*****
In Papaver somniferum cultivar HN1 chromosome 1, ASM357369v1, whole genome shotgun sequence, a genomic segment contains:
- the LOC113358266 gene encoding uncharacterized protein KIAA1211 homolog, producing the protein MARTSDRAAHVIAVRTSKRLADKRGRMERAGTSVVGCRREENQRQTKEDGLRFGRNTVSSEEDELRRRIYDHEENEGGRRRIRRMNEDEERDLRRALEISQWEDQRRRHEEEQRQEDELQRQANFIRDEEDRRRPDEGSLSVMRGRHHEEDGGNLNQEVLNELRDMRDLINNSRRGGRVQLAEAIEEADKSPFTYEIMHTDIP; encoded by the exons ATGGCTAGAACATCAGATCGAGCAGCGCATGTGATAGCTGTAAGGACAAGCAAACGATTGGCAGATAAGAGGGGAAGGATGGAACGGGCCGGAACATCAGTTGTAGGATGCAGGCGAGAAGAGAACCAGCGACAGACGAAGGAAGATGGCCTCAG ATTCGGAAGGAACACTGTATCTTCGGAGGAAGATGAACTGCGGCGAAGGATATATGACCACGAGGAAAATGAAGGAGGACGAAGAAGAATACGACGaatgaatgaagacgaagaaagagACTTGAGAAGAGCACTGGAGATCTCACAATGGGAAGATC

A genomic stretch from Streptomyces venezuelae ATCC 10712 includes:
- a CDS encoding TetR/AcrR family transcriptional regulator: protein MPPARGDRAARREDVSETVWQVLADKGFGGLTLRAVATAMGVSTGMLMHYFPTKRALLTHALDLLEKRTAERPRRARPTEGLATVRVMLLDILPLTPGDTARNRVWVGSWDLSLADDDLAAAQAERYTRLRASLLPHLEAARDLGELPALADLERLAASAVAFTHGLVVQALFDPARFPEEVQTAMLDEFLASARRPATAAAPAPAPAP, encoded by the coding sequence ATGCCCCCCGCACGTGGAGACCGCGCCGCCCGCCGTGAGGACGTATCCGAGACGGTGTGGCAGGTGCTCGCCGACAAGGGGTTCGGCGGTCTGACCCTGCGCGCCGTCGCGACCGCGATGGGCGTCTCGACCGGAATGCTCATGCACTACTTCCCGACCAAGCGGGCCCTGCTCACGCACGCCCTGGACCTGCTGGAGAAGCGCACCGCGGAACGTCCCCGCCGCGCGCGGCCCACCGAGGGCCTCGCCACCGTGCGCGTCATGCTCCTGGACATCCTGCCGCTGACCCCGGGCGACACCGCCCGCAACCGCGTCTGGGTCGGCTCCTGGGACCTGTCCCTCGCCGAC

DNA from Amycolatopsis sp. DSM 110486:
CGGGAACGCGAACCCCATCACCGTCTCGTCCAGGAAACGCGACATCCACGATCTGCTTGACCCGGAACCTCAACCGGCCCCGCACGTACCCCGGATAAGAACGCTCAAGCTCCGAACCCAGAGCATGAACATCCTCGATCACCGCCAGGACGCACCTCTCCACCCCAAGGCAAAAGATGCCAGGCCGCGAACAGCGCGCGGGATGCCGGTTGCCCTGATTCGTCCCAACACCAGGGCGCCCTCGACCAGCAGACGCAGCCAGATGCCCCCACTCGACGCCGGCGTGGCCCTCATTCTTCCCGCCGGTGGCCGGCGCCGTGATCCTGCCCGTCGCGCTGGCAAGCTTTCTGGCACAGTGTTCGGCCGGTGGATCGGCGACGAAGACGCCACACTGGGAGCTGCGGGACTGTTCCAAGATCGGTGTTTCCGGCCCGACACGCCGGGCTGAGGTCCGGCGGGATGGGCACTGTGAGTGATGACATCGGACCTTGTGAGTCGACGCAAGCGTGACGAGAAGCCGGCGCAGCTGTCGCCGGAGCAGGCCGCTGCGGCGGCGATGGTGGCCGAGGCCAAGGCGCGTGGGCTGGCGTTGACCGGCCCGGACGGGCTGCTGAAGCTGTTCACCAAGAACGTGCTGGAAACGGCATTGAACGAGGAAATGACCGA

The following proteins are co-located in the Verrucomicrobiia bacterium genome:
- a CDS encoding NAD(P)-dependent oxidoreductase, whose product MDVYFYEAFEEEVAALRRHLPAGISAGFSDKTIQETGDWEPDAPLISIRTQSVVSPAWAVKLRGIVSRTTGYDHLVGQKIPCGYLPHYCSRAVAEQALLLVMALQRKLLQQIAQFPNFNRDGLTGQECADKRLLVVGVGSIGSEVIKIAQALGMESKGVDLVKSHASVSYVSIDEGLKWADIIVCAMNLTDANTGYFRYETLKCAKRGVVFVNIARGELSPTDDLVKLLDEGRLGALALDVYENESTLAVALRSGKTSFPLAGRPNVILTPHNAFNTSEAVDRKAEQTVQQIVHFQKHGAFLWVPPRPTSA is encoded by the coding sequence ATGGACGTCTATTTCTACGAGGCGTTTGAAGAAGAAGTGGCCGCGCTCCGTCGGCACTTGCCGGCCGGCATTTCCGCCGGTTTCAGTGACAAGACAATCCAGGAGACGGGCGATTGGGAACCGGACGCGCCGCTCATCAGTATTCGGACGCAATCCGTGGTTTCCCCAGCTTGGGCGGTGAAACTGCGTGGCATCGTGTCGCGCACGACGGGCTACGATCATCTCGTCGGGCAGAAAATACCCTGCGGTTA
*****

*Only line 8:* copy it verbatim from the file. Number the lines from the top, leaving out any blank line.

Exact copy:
- a CDS encoding NAD(P)-dependent oxidoreductase, whose product MDVYFYEAFEEEVAALRRHLPAGISAGFSDKTIQETGDWEPDAPLISIRTQSVVSPAWAVKLRGIVSRTTGYDHLVGQKIPCGYLPHYCSRAVAEQALLLVMALQRKLLQQIAQFPNFNRDGLTGQECADKRLLVVGVGSIGSEVIKIAQALGMESKGVDLVKSHASVSYVSIDEGLKWADIIVCAMNLTDANTGYFRYETLKCAKRGVVFVNIARGELSPTDDLVKLLDEGRLGALALDVYENESTLAVALRSGKTSFPLAGRPNVILTPHNAFNTSEAVDRKAEQTVQQIVHFQKHGAFLWVPPRPTSA is encoded by the coding sequence ATGGACGTCTATTTCTACGAGGCGTTTGAAGAAGAAGTGGCCGCGCTCCGTCGGCACTTGCCGGCCGGCATTTCCGCCGGTTTCAGTGACAAGACAATCCAGGAGACGGGCGATTGGGAACCGGACGCGCCGCTCATCAGTATTCGGACGCAATCCGTGGTTTCCCCAGCTTGGGCGGTGAAACTGCGTGGCATCGTGTCGCGCACGACGGGCTACGATCATCTCGTCGGGCAGAAAATACCCTGCGGTTA